It is truly Duck Season. All the ducks are looking for mates; even me. My life is different though.
My name is Ducky. I was brought to Fallen Feathers after I was taken from my nest. People thought that my parents abandoned me and then keep me for a few days because I was a cute little duckling. They handled me and played with me and they imprinted me. This means that I no longer associate with my fellow ducks/ducklings. I have lost my fear of humans and I know to rely on them for food rather than providing for myself.
Every year Fallen Feathers get lots of ducks that have legitimately lost their parents. The other big problem that the people at Fallen Feathers see is people buying ducklings (especially for Easter) and then wanting the babies released back to the wild or just because they change their mind. This isn’t practical and it’s not fair to us ducks (ducklings).
Please, DO NOT BUY A DUCK FOR A PET JUST BECAUSE IT IS CUTE OR IT IS A HOLIDAY.
DO NOT BUY A DUCK unless you have plenty of land (and a pond would be nice) and a place to keep your ducks safe.
Ducks cannot be Potty Trained. I also don’t like diapers and I’m very clever about getting them off.
DO NOT BUY A DUCK unless you know what it’s like to own ducks or are ready for a full 15-20 year commitment. Ducks live longer than your average pet, if kept safe and healthy.
If you still want a duck, call Fallen Feathers. We may be able to help.
I know all this because I have lived it. The people at Fallen Feathers tried to integrate me with other ducks (both my size and smaller) but I didn’t get along with them. I didn’t understand the other ducks. The ducklings my size picked on me. When I was put in with the smaller ducklings, I was scared and stayed in the corner. It didn’t take long before the volunteers figured out that I was imprinted.
Jody then had to figure out what to do with me. I am not a migratory bird. In fact, I can’t even really fly. I am a Rouen. I am the breed that is typically eaten for food. I needed a home as park life was not going to be for me. One family that volunteers at Fallen Feathers offered to take me. They have become my flock.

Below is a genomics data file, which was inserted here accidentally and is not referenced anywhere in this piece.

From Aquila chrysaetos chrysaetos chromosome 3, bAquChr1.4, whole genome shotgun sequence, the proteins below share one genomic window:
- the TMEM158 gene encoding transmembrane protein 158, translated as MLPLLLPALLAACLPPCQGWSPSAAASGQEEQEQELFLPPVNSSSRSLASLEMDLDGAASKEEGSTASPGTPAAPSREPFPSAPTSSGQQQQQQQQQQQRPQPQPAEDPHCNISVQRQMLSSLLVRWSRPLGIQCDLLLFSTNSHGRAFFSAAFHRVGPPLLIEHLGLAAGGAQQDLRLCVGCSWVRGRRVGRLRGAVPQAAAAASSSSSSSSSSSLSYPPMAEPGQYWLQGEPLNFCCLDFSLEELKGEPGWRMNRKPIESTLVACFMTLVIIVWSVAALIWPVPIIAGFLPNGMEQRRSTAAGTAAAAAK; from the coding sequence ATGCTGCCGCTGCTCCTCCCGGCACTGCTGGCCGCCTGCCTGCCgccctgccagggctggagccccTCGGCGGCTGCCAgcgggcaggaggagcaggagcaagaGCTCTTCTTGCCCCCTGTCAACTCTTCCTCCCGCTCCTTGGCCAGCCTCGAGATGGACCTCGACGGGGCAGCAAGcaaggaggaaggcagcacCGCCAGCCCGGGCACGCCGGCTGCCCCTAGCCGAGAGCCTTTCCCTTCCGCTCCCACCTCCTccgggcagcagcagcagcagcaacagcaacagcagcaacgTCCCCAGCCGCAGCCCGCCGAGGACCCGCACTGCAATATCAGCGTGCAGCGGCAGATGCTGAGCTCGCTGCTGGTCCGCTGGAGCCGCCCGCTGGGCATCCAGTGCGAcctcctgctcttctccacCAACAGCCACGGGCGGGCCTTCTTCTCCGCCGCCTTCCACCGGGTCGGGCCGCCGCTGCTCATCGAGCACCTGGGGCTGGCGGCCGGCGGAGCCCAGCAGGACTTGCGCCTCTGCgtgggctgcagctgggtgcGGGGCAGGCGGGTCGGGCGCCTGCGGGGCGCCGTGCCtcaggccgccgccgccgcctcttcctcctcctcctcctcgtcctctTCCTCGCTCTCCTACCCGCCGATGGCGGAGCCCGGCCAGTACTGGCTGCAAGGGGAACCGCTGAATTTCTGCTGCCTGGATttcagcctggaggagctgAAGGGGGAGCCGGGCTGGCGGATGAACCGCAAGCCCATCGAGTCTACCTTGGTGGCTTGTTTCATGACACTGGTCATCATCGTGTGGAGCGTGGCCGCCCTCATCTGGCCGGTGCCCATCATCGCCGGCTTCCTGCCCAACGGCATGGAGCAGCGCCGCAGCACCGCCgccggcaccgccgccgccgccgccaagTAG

The family that adopted me are very good to me. Ducks stay awake nearly 20 hours a day so I have to entertain myself sometimes. We have a daily routine. We play nightly. I take baths regularly (I prefer warm water). I love to eat with the family, except bread. I don’t like bread and it’s actually not good for ducks. I really like vegetables – nearly anything green, but my absolute favorite is peas.
When the weather is nice, we go for walks. It stops the traffic in the neighborhood. I help with homework, cooking, sweeping the floors, taking care of the other pets food, and I make my own messes.
Obviously, my life is not like the other ducks. My family sacrifices a lot to have me as part of their life. If you aren’t ready to do the same, resist the urge to buy a Duckling in the next few months.
Ducky, the Rouen
P.S. I still love to sit on shoulders.
I don’t want to jinx anything, but it’s been a little quiet around Fallen Feathers these days. The last of the baby doves and pigeons are grown. Most of the intakes now are injured birds. It’s time to get projects done. Volunteers have been building new aviaries and taking down old structures that no longer fit our needs. We are “cleaning house”.
For two of us, it’s also our very lucky day. Today is the day that I get released. I’m Charles, the Coot. I’m also called a mud hen. I’m a water fowl that has a chicken like beak but webbed feet. I was rescued by the Brophy College Preparatory Rowing Team at Tempe Town Lake and brought all the way up to Fallen Feathers. Mac, the coach checks on me regularly, makes me feel very special.
Charles, the Coot and Mel, the Mallard
Charles, the Coot was very excited to be released and quickly joined up with fellow coots in the pond. Meanwhile, Mel, the Mallard, casually surveyed the area before joining the flock.
For more information about Fallen Feathers, please visit our website at www.fallenfeathers.org